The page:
The applications for IoT dust are limitless, but there are some rather special applications that skirt the edge of the envelope. Focus for a moment on the device in Figure 1. Such a device would be ideal for deployment during a natural disaster where the communications infrastructure is knocked out. Or, in a combat situation where dust eyes and ears can relay enemy data for troop and support ordinance. On a smaller scale, these motes can be deployed within a house, or on a ranch or farm, or even in a forest to report almost any type of event.

What all of these scenarios have in common is that motes would be of the airborne variety, which will be the focus of the rest of this article. Look for other dust articles to appear that will address other types of dust, as this avenue progresses.

Airborne motes have different challenges that hardwired (IP-based) or fixed motes, which can interface to the IoT in a standard fashion (IP). First of all, the deployment is fluid and where they are deployed may or may not have an existing wireless infrastructure. Once deployed, they will require an interface to the network. That may be ad hoc, as well. Another challenge is power. There is no backhaul to a power system, and unlike fixed motes they cannot handle a bulky power pack.

But more than anything, these motes must be able to secure sensitive data such as keys or critical information. “There is a lot of talk about securing the connection,” says Jun, which is a primary concern with wireless sensors. “But overall, the issue isn’t necessarily securing the connection. The real issue is to ensure that the parties on the connection have established keys, credentials, and identity.”

In short, a secure identity can indemnify that senders and recipients are who they are supposed to be.

Securing the motes
As with all IoT devices, securing motes will be a top priority. And, because this is an emerging platform, the industry has as chance to do it right from the start, especially with airborne motes.

“With smart dust, typically, one is not going to go to an IT guy for installation,” notes Rambus’ Jun. “It will likely be sprayed from a helicopter and there will be no enrolment step as part of that process. Therefore, we want to put identity [and security] into the smart dust very early on.”

NXP’s Morris adds, “One of the challenges of securing such devices is that hackers have physical access to them. There is a lot of discussion about securing communications. But if either end can be attacked, security becomes even more vital in devices that are physically deployed and have easy access to them – especially if keys and such are involved.”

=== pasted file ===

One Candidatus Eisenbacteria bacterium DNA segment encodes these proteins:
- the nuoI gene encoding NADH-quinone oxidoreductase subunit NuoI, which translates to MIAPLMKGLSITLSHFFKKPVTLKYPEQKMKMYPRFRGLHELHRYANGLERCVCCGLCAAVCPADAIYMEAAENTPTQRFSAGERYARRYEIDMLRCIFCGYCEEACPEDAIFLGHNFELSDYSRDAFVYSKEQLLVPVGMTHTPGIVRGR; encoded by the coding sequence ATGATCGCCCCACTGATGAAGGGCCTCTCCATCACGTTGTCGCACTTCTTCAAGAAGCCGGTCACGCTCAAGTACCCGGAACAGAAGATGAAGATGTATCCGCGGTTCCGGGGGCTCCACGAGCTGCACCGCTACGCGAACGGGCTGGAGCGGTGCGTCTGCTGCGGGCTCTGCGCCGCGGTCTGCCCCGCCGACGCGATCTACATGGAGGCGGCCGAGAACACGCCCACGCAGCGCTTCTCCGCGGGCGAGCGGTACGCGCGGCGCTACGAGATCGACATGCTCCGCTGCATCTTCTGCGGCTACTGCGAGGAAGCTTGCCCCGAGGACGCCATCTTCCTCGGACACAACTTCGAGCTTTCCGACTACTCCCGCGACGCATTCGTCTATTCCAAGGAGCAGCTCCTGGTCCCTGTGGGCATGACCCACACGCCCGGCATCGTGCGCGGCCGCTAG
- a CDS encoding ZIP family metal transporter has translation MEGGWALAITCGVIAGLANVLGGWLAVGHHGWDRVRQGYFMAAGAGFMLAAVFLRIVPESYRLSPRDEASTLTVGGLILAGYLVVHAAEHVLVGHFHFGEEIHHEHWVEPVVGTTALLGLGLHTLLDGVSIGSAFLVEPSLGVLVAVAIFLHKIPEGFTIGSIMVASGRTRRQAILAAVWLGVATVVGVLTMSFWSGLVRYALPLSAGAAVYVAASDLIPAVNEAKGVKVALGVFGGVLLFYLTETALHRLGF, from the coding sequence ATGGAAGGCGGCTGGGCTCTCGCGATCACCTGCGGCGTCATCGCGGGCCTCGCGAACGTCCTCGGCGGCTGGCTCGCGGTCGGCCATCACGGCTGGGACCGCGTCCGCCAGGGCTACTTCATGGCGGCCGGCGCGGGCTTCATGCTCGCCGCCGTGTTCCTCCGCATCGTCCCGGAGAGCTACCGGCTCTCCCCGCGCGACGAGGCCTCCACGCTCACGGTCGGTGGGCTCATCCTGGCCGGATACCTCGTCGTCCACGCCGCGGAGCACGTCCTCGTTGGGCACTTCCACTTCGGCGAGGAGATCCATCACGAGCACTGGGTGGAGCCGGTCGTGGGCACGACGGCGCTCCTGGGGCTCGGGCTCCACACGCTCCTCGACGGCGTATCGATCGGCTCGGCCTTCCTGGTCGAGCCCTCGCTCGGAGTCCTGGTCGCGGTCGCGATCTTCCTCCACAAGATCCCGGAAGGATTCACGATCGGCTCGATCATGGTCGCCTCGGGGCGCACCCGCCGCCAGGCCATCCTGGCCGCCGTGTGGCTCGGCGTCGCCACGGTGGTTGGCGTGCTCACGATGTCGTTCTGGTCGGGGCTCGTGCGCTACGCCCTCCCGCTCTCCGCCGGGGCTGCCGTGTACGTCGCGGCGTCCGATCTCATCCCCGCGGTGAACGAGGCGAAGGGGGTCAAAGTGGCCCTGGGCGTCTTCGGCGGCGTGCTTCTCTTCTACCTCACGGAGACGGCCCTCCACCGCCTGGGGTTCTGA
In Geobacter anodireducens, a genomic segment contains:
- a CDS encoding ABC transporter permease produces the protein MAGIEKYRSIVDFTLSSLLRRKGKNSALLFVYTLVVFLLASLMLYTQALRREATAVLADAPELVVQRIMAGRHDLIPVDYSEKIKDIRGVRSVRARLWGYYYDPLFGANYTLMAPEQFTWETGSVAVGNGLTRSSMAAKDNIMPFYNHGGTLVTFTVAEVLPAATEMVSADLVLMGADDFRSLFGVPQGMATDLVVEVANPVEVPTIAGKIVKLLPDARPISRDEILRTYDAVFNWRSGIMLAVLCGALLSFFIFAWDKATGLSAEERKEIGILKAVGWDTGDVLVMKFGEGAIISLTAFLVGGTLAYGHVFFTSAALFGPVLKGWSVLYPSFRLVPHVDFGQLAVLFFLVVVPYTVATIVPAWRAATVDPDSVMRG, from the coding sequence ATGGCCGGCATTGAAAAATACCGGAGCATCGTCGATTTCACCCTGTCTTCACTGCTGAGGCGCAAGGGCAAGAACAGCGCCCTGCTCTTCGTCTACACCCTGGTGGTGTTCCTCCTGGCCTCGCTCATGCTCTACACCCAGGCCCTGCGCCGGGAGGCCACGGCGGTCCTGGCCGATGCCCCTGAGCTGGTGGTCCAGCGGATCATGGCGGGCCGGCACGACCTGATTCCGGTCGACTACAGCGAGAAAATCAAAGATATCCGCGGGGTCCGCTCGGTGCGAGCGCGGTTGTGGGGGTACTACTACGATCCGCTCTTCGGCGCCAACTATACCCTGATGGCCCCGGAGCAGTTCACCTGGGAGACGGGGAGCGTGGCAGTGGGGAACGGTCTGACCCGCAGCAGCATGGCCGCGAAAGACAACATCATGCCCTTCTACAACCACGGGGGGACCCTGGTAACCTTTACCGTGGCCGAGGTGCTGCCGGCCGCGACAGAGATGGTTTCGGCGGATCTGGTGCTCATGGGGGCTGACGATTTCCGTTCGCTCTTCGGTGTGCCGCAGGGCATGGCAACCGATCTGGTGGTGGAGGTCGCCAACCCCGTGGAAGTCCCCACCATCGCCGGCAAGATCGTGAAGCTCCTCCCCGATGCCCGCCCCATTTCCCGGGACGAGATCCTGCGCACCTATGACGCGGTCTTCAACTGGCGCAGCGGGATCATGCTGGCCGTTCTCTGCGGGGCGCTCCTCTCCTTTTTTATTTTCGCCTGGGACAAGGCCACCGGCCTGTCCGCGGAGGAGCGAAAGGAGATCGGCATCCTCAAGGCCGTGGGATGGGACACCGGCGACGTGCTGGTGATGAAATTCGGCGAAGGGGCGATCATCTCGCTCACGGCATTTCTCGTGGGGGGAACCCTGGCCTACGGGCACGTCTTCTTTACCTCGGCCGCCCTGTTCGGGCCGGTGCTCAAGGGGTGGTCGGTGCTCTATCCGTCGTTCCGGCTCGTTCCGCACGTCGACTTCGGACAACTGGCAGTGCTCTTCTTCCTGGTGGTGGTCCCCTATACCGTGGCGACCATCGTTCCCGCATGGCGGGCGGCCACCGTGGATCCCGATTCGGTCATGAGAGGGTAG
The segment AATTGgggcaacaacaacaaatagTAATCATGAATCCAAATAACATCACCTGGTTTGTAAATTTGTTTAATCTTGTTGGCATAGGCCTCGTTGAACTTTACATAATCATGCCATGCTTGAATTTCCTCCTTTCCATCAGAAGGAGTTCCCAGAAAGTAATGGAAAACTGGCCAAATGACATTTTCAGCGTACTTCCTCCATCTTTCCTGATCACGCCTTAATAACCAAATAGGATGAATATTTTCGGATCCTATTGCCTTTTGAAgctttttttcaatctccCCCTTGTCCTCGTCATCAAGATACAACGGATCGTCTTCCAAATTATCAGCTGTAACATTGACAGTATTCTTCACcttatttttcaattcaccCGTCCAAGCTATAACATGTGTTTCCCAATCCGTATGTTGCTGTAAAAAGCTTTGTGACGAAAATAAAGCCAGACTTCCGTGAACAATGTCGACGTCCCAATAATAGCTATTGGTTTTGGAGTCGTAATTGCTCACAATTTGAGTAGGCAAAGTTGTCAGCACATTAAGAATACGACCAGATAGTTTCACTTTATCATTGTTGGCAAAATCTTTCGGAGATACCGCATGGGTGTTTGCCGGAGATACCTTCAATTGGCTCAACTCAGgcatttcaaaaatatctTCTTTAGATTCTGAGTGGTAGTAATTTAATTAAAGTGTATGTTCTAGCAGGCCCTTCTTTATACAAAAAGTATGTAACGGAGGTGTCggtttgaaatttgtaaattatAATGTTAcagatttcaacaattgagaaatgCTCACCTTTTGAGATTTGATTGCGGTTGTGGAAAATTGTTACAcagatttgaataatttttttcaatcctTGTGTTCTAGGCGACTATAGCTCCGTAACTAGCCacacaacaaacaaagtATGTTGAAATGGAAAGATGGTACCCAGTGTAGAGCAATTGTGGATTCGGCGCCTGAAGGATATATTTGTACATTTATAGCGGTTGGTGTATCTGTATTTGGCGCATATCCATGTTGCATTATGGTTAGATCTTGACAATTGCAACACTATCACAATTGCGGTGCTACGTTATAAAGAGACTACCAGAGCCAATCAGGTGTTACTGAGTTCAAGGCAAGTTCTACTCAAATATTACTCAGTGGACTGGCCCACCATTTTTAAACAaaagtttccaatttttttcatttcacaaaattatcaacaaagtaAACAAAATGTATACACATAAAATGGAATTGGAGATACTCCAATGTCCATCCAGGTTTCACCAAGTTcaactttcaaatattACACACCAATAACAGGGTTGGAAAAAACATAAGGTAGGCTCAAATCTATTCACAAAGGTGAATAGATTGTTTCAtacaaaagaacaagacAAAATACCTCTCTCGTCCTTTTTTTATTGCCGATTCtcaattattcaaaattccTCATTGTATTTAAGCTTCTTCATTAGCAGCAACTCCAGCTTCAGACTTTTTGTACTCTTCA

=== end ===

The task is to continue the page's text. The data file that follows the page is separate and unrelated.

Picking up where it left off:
That means that such motes will have to hit the air fully functional, and fully secured. They must be able to immediately interface with the network using some sort of secure protocol and retain that security level during reporting.

Mobile motes have a different model than fixed ones. Their interface will almost surely be RF, and they will have to contain some sort of “self-destruct” mode. The latter has more relevance in areas such as military. If, say, a bucket of motes is deployed in a hostile area, such as a rough mountainous terrain in Afghanistan, it could be difficult to insure some won’t fall into enemy hands. If they do, they cannot reveal keys or allow the enemy to hack into the network.

Typical methodologies for securing wireless motes include spread spectrum techniques, standard 128-bit AES encryption algorithms, data integrity via message integrity codes, replay counters, and denial of service (DoS) techniques and algorithms.

The control
One of the more interesting subjects about motes is the operating system. Motes use what is call the “TinyOS.”

TinyOS, like so many open-source projects, was part of the DARPA nest program, and started life as a collaboration between the University of California, Berkeley, Intel Research, and Crossbow Technology. Today it is a full-blown, international consortium called TinyOS Alliance.

It was developed for wireless sensor networks (WSNs) and especially smart dust devices and networks. There are others in this arena, Nano-RK, LiteOS, Contiki, Arduino, etc. with comparable features but TinyOS was chosen because of its robust code, capabilities in networking, low-power operations and abstraction support (for wireless networking).

TinyOS is a C language offshoot, called nestC. It is specifically written for space-constrained applications like dust devices. It has a unique programming interface that consists of non-blocking APIs that take up little resources (RAM). Briefly, how that works because limited resources means it can’t wait for the message to run. It just assumes it does, because there are not supposed to be any long-running codes. Thus the send function returns almost immediately.

TinyOS programs must be written concisely because long code will hang the OS and not allow it to run other calls. The way to get around this is to break up long code into small parts, or snippets, and not have nested loops. The goal is to take the computations and break them into N computations over N cells, as opposed to an NxN array. TinyOS is designed for that.

For this OS, if the code constraints are adhered to, it is an ideal OS for IoT motes, both mobile and fixed.

The IoT is still mostly a moving target. Sources estimate that there are presently about 9 billion devices on the 2014 IoT, most of which are not autonomous. By 2020, however, that will be exactly the reverse. Most the devices will be autonomous, and sensors will be prolific among them.

“Device manufactures are adding more and more sensors into their products across all industries; vehicles, buildings, office, medical, industrials of all kinds, wearables, even ‘invisibles’ — sensors that you don’t know are there,” says Bannatyne. “Sensors are approaching cost levels where, eventually, you can attach them to just about everything, and monitor just about anything.”

There is a lot going on in the areas of sensors, especially in the communications and power segments. This article has mostly been an introductory piece that delved into these segments. Look for future articles that explain these devices and methodologies in more detail.